A gate-tunable single-molecule diode (article in Nanoscale by Kavli/QN researchers Mickael Perrin, Jos Thijssen, and Herre van der Zant and others)



In the pursuit of down-sizing electronic components, the ultimate limit is the use of single molecules as functional devices. The first theoretical proposal of such a device, predicted more than four decades ago, is the seminal Aviram–Ratner rectifier that exploits the orbital structure of the molecule. The experimental realization of single-molecule rectifiers, however, has proven to be challenging. In this work, we report on the experimental realization of a gate-tunable single-molecule rectifier with rectification ratios as high as 600. The rectification mechanism arises from the molecular structure and relies on the presence of two conjugated sites that are weakly coupled through a saturated linker. The observed gate dependence not only demonstrates tunability of the rectification ratio, it also shows that the proposed rectification mechanism based on the orbital structure is operative in the molecule.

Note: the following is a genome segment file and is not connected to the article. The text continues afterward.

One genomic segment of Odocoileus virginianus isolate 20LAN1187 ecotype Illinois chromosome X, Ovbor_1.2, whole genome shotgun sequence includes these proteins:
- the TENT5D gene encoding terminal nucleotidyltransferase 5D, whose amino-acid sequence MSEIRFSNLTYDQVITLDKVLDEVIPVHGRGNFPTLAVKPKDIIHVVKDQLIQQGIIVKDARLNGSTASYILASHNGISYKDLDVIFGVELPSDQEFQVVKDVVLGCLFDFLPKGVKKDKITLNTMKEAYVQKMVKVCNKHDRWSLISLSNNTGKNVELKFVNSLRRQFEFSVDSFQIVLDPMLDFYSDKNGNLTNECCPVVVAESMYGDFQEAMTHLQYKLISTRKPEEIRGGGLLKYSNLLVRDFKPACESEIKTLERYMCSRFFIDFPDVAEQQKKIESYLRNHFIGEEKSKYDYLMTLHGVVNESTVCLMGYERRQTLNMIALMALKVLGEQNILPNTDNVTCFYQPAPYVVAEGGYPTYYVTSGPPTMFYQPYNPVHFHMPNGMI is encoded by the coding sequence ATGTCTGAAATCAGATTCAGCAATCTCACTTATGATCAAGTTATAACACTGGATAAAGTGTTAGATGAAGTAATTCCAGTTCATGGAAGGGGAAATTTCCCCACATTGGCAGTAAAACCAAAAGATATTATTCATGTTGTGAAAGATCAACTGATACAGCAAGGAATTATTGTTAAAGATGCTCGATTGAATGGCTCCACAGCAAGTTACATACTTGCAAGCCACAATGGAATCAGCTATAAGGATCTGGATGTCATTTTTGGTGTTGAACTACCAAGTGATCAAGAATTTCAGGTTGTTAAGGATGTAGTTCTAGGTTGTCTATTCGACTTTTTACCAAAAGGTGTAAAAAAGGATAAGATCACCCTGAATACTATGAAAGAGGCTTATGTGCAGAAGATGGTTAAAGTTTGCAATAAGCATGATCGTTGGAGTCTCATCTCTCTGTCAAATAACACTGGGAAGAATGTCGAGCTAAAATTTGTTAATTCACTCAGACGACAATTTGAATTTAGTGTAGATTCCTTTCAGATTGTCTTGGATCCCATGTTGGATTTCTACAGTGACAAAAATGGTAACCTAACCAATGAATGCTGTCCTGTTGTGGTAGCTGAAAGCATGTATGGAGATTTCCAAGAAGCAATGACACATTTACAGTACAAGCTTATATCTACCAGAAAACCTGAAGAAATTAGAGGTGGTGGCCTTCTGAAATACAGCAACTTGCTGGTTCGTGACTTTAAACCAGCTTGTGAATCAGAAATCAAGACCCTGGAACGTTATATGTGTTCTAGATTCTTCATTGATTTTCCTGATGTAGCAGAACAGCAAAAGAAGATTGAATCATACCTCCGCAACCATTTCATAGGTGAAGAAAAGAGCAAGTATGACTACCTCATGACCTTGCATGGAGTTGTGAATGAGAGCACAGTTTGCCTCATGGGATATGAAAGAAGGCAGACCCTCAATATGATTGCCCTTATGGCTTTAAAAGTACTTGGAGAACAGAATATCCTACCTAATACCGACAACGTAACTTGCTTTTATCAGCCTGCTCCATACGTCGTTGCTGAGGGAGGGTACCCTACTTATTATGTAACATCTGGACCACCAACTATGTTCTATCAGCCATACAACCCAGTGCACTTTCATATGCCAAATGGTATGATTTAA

To read the full article click here.

For the link to the TU Delft article, click here.

Graphical abstract: A gate-tunable single-molecule diode